Alaskan lake

I don't want to tell you how this story ends but let's just say it was one of the most magnificent trips of my entire life! Thanks again to all that made Birds Eye Alaska possible!

About the Author

Kirk Williams

Kirk Williams is a C6-7 quadriplegic adventure photographer who, despite having paralysis from the chest down, refuses to sit still. Even with having limited dexterity, Kirk has created a drone photography business, Birds Eye Optics, that allows him an opportunity to travel, be outside, and do what he loves. Kirk also uses his website to blog, vlog, and explain how he's able to live a fulfilling adventurous life as a quadriplegic. From scuba diving in Mexico or playa dust at Burning Man, to traveling around Alaska in a homemade camper van, Kirk hopes that his skill set and storytelling will persuade others to get out and do more in this beautiful short life we're given.

Kirk's ride is a Quickie 7R.

Most of the stories here on LiveQuickie were submitted by readers. Do you have a story to tell? We'd love to hear it. Submit your story here.

Date: 9/5/2017 12:00:00 AM

Donald Norris Fessman jr
I Kirk,
my name is Don and I wanted to thank you for your inspiration. I've been a professional photographer for over 20 years and one of the founders of black rock year book with well over 15 burns under my belt. I was injured in 2018 unfortunately and haven't been back yet since. My injuries a little bit more substantial than yours, C2 I, Asia B but I'm finally considering mounting one of my cameras to my chair. I might not have use of my hands (yet) but I have a idea for a project to raise money for SCI research and hopefully I can make it pan out.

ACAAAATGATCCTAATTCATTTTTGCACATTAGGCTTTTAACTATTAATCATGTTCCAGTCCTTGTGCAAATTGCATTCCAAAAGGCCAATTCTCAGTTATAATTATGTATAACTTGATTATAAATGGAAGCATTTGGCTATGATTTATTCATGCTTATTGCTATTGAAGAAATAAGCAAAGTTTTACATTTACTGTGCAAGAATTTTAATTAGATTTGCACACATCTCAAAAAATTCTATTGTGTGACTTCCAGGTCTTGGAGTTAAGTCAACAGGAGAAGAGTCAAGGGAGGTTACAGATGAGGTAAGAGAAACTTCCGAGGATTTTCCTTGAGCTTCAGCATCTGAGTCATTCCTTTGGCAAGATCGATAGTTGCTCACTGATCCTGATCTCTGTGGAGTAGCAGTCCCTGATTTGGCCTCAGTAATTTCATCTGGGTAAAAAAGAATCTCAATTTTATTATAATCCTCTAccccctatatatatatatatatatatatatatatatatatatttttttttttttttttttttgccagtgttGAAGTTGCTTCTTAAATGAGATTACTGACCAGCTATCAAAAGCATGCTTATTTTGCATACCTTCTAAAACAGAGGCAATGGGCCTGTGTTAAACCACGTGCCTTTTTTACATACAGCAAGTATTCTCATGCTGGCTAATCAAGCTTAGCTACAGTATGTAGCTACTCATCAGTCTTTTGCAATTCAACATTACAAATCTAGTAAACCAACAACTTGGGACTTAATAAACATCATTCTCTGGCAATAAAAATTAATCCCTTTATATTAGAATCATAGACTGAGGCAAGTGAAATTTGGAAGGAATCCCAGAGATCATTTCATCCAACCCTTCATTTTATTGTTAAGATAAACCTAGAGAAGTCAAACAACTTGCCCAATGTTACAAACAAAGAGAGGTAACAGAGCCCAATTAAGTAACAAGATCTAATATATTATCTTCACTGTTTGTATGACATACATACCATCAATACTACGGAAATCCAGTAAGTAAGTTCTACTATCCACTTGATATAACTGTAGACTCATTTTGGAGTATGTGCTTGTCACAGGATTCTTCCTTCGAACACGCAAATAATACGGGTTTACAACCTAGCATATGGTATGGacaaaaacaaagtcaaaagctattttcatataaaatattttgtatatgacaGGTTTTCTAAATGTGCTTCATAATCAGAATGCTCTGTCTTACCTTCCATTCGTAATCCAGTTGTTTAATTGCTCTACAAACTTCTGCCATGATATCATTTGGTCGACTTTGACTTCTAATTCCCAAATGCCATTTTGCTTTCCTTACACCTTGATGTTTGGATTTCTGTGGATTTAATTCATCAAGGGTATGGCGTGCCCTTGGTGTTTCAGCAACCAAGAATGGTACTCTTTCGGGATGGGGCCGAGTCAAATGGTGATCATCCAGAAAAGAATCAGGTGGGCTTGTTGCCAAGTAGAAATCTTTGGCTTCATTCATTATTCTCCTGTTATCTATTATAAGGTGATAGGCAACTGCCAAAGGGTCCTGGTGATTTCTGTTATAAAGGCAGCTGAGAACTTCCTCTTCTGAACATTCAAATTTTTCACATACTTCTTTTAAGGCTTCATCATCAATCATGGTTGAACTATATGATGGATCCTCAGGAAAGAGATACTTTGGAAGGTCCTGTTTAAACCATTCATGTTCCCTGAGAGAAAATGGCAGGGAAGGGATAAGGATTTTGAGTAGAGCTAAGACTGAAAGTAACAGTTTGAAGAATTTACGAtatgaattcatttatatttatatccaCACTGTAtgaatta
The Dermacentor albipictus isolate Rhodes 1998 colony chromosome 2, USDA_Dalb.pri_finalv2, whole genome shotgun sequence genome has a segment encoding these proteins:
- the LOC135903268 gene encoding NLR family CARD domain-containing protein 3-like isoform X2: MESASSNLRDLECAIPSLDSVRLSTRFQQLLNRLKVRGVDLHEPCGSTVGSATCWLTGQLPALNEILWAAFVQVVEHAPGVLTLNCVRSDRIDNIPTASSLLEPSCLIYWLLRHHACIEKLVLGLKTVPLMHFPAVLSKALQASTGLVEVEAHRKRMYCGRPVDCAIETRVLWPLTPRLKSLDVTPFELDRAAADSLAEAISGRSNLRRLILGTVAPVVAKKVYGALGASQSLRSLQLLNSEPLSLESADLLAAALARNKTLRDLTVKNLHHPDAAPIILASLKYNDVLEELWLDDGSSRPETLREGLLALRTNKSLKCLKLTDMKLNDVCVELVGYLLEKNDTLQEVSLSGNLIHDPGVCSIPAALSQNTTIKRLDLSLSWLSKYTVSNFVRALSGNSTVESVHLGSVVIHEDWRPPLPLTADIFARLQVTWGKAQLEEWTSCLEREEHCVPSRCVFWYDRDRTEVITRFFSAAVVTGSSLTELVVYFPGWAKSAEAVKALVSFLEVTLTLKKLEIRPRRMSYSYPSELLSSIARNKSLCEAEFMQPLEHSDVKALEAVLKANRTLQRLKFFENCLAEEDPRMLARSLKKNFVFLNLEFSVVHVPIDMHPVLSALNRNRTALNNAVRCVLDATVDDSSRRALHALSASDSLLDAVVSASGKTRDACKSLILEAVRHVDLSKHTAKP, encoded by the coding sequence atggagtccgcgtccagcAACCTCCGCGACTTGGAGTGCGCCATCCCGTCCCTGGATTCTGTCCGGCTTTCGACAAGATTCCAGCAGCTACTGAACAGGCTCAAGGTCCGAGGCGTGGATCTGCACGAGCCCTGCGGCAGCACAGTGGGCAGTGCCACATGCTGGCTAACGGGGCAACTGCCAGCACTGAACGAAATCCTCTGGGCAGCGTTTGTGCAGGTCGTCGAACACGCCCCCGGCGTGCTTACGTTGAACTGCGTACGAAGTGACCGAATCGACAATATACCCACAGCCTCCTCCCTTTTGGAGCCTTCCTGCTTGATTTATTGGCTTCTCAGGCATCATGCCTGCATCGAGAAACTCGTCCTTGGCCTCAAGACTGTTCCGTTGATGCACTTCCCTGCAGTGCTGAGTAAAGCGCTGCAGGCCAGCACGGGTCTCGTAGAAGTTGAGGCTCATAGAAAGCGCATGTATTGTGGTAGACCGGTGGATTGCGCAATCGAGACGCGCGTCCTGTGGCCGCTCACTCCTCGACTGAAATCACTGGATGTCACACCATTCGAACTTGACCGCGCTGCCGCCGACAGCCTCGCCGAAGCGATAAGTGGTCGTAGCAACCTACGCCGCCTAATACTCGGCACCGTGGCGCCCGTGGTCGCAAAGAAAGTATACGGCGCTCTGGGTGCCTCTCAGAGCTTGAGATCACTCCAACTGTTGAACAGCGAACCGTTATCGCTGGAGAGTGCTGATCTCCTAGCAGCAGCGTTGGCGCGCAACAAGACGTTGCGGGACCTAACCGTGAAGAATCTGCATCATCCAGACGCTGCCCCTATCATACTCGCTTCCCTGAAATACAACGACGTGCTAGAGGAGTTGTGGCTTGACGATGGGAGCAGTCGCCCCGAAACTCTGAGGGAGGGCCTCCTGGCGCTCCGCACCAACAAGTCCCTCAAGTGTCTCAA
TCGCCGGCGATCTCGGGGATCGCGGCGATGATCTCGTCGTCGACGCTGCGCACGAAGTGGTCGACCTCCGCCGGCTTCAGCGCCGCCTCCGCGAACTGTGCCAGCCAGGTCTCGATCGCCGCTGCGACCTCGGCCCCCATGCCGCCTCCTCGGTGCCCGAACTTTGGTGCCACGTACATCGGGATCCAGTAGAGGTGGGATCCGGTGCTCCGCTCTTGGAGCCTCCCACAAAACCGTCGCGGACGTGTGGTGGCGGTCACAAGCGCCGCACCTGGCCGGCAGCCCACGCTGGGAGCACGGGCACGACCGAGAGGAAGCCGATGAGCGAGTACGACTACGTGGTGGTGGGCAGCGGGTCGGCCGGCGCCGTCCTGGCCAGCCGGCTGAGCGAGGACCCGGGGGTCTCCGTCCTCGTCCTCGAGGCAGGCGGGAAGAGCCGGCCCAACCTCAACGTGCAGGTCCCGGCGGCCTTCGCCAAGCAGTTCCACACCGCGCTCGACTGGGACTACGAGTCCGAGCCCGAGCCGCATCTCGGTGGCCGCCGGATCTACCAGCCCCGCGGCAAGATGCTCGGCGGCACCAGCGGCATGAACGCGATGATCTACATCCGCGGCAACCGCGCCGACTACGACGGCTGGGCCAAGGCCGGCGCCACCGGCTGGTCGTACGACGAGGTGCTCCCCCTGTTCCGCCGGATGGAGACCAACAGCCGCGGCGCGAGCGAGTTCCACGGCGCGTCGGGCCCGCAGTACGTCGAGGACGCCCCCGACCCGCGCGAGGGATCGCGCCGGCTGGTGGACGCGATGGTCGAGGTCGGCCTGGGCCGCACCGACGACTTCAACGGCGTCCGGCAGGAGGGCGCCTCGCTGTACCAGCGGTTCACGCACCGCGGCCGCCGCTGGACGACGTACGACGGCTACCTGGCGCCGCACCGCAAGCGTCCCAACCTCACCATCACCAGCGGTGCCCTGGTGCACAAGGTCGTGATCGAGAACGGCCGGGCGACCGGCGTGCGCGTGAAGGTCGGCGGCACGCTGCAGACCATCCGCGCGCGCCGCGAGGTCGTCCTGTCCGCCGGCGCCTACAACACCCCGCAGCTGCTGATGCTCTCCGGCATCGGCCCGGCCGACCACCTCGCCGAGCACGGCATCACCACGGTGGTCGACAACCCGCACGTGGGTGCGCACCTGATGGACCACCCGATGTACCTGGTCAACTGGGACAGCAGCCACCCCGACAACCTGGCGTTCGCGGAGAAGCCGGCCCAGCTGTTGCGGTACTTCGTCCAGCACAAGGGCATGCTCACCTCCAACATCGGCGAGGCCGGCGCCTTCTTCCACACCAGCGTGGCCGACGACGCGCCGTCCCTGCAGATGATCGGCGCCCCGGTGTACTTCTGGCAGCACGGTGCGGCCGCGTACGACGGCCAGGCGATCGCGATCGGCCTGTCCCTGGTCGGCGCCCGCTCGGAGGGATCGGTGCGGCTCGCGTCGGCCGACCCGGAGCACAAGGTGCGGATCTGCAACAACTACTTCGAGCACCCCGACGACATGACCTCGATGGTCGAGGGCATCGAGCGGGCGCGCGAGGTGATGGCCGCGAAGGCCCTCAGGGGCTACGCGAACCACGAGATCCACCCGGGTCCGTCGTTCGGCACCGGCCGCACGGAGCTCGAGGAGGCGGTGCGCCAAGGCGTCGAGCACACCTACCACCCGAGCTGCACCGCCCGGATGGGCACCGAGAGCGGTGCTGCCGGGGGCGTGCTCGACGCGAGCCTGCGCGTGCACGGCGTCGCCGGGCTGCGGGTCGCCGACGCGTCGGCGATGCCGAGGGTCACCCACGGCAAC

In your YouTube video you showed a OEM mount for your chair that looked amazingly stable. Could you share with me oh place I may be able to find one? Also do you have a preference for a mouth trigger. One more question… I've been researching new chairs that may be able to traverse the environment at burning man and I would love to know what you have found. Also I know this is a long shot… But I might as well ask… My favorite lenses or tilt shift lenses. If you did not have the use of your hands do you know any way to control a manual tilt shift lens? Find me:
7/13/2021 8:26:25 PM